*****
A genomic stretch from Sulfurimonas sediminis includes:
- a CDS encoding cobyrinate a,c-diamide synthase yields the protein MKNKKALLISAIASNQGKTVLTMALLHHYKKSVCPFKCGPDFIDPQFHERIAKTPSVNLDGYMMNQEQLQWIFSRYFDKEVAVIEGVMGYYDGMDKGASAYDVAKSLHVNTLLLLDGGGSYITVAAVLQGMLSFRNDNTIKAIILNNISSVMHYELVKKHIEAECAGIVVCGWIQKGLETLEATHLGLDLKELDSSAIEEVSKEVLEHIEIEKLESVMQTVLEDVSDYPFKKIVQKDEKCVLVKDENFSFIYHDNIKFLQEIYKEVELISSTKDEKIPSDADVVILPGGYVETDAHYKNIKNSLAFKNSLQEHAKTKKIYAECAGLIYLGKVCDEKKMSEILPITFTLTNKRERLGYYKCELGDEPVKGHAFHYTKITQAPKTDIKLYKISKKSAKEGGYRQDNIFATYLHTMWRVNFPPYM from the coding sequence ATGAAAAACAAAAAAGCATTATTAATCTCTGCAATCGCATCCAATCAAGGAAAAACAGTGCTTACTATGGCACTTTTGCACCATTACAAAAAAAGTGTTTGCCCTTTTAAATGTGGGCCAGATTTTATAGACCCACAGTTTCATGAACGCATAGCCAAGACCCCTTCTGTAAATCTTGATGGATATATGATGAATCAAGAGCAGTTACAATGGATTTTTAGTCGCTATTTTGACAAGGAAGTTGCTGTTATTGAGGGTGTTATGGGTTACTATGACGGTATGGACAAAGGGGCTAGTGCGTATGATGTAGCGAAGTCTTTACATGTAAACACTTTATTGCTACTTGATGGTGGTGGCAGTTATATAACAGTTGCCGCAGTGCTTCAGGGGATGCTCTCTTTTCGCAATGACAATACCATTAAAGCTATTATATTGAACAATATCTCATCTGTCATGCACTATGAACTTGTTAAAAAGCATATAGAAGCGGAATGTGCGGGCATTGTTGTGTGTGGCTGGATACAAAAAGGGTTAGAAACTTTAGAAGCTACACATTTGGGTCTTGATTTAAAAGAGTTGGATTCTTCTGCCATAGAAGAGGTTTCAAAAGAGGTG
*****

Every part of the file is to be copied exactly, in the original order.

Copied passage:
A genomic stretch from Sulfurimonas sediminis includes:
- a CDS encoding cobyrinate a,c-diamide synthase yields the protein MKNKKALLISAIASNQGKTVLTMALLHHYKKSVCPFKCGPDFIDPQFHERIAKTPSVNLDGYMMNQEQLQWIFSRYFDKEVAVIEGVMGYYDGMDKGASAYDVAKSLHVNTLLLLDGGGSYITVAAVLQGMLSFRNDNTIKAIILNNISSVMHYELVKKHIEAECAGIVVCGWIQKGLETLEATHLGLDLKELDSSAIEEVSKEVLEHIEIEKLESVMQTVLEDVSDYPFKKIVQKDEKCVLVKDENFSFIYHDNIKFLQEIYKEVELISSTKDEKIPSDADVVILPGGYVETDAHYKNIKNSLAFKNSLQEHAKTKKIYAECAGLIYLGKVCDEKKMSEILPITFTLTNKRERLGYYKCELGDEPVKGHAFHYTKITQAPKTDIKLYKISKKSAKEGGYRQDNIFATYLHTMWRVNFPPYM from the coding sequence ATGAAAAACAAAAAAGCATTATTAATCTCTGCAATCGCATCCAATCAAGGAAAAACAGTGCTTACTATGGCACTTTTGCACCATTACAAAAAAAGTGTTTGCCCTTTTAAATGTGGGCCAGATTTTATAGACCCACAGTTTCATGAACGCATAGCCAAGACCCCTTCTGTAAATCTTGATGGATATATGATGAATCAAGAGCAGTTACAATGGATTTTTAGTCGCTATTTTGACAAGGAAGTTGCTGTTATTGAGGGTGTTATGGGTTACTATGACGGTATGGACAAAGGGGCTAGTGCGTATGATGTAGCGAAGTCTTTACATGTAAACACTTTATTGCTACTTGATGGTGGTGGCAGTTATATAACAGTTGCCGCAGTGCTTCAGGGGATGCTCTCTTTTCGCAATGACAATACCATTAAAGCTATTATATTGAACAATATCTCATCTGTCATGCACTATGAACTTGTTAAAAAGCATATAGAAGCGGAATGTGCGGGCATTGTTGTGTGTGGCTGGATACAAAAAGGGTTAGAAACTTTAGAAGCTACACATTTGGGTCTTGATTTAAAAGAGTTGGATTCTTCTGCCATAGAAGAGGTTTCAAAAGAGGTG